A new museum opened at the weekend at The Charterhouse, an assembly of historic buildings dating from the 14th century that over the years has been a monastery, a grand Tudor mansion, a school and, as it has remained for over 400 years, an almshouse.

Using artefacts from its own collection, together with others from the Museum of London the new museum brings to life the history of the building, highlighting its place in national affairs and securing its future. The collection is chiefly comprised of paintings and drawings; topographical prints; historic silver; social history items; historic furniture; and original postcards and photographs. There is also a substantial library collection comprised of The Thackeray Collection; rare books and religious books; biographies of Thomas Sutton, books and guidebooks relating to the site and Charterhouse School, and original ephemera and magazines.

In 2013 Archaeologists working on Crossrail uncovered 13 skeletons lying in two carefully laid out rows on the edge of Charterhouse Square at Farringdon. It was subsequently revealed that in 1348 during the Black Death the land was used as a burial ground for victims of plague. In 1371 the Charterhouse was built on the land as a Carthusian monastery, which flourished throughout the later medieval and early Tudor period.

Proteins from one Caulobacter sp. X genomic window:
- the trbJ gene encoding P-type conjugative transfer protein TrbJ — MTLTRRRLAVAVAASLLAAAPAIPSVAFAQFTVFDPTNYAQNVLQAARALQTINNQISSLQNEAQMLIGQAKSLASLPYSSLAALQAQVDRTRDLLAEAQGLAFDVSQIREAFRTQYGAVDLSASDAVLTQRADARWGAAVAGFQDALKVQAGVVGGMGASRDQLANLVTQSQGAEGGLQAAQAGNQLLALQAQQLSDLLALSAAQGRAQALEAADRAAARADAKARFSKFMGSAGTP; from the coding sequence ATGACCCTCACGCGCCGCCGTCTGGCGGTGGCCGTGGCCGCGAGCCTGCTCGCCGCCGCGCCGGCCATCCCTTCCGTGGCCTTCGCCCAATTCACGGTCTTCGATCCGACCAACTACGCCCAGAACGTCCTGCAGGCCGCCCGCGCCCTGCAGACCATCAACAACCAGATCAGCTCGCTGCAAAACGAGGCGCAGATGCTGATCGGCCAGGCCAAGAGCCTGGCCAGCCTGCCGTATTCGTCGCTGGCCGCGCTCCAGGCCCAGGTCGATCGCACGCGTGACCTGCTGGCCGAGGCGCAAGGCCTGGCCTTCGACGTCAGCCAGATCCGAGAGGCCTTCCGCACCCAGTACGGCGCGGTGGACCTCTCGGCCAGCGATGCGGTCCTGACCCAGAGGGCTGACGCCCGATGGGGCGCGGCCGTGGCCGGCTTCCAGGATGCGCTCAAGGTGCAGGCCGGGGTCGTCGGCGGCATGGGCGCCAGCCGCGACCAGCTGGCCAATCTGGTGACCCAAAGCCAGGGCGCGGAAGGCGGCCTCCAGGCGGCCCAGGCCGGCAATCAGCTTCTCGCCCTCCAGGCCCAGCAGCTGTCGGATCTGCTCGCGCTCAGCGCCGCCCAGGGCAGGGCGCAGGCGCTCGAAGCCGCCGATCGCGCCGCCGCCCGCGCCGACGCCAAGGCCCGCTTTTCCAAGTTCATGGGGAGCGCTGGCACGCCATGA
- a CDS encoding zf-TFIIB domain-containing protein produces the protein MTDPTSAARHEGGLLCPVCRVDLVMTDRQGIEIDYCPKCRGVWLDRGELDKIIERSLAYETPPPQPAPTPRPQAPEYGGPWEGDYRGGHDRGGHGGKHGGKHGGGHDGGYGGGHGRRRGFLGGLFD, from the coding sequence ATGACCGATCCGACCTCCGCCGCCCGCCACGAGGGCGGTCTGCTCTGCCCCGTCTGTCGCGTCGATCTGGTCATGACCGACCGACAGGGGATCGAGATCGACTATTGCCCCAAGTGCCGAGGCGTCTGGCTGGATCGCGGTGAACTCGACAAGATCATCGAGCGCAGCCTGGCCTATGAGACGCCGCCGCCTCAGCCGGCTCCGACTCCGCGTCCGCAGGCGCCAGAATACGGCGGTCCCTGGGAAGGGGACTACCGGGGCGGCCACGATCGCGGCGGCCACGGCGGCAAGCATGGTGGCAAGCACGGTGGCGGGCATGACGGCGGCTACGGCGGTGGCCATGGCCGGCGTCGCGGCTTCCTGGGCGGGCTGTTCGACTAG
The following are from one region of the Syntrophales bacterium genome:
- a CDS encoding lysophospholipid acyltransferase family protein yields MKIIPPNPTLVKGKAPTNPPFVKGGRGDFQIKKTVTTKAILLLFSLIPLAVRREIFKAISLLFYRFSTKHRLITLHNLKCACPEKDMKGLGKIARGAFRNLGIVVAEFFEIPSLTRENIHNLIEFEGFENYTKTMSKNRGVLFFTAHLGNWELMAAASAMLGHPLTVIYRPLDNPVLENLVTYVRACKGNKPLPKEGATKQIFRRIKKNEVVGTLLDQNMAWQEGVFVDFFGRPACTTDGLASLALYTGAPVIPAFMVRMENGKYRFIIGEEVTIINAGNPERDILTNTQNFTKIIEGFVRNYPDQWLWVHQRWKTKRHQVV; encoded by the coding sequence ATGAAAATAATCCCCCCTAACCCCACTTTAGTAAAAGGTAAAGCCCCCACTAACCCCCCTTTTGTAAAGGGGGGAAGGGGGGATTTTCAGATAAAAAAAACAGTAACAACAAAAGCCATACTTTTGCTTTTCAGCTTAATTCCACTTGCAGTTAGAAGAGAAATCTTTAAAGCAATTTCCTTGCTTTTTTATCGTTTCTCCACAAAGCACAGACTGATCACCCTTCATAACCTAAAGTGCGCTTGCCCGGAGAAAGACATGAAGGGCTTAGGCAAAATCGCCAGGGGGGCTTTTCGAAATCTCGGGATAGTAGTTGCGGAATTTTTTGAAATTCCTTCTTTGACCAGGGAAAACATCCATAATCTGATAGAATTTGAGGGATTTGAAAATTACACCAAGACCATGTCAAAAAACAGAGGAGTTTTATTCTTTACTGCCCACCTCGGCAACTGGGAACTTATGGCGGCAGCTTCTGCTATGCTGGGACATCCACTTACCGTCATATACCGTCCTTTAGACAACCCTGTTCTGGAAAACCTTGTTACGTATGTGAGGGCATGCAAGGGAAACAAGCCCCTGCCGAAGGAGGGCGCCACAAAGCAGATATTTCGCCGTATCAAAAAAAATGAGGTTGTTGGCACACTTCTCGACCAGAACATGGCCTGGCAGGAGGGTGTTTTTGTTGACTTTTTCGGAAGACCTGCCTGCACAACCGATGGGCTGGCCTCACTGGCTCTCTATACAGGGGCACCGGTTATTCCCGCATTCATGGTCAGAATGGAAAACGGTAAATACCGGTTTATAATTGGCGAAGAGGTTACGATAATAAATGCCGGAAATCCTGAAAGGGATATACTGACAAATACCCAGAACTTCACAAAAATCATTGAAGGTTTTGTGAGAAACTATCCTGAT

However, with the dissolution of the monasteries, the Charterhouse became a mansion for wealthy noblemen and a refuge for royalty. Elizabeth I met the Privy Council here in the days before her coronation in 1558 and James I used the Great Chamber to create 130 new Barons before he was crowned.

Then in 1611 Thomas Sutton bought the Charterhouse and established the foundation that now bears his name. Today the Charterhouse is home to a community of Brothers who benefit from the charity established by Sutton early in the 17th century.

As part of a recent project to open the site up to visitors, its square has been re-designed, inspired by its 18th century layout, by Todd Longstaffe-Cowan, Gardens Adviser to Historic Royal Palaces, which leads visitors to the new public entrance to the Charterhouse designed by Eric Parry Architects.

The project has been funded by the Heritage Lottery Fund and a range of other supporters including Helical Bar, Charles Hayward Foundation, The Wolfson Foundation, Christian Levett, The Schroder Foundation, The Lyon Family Trust and The City Bridge Trust amongst many others.

For more information about the Charterhouse and its learning programmes visit the website.

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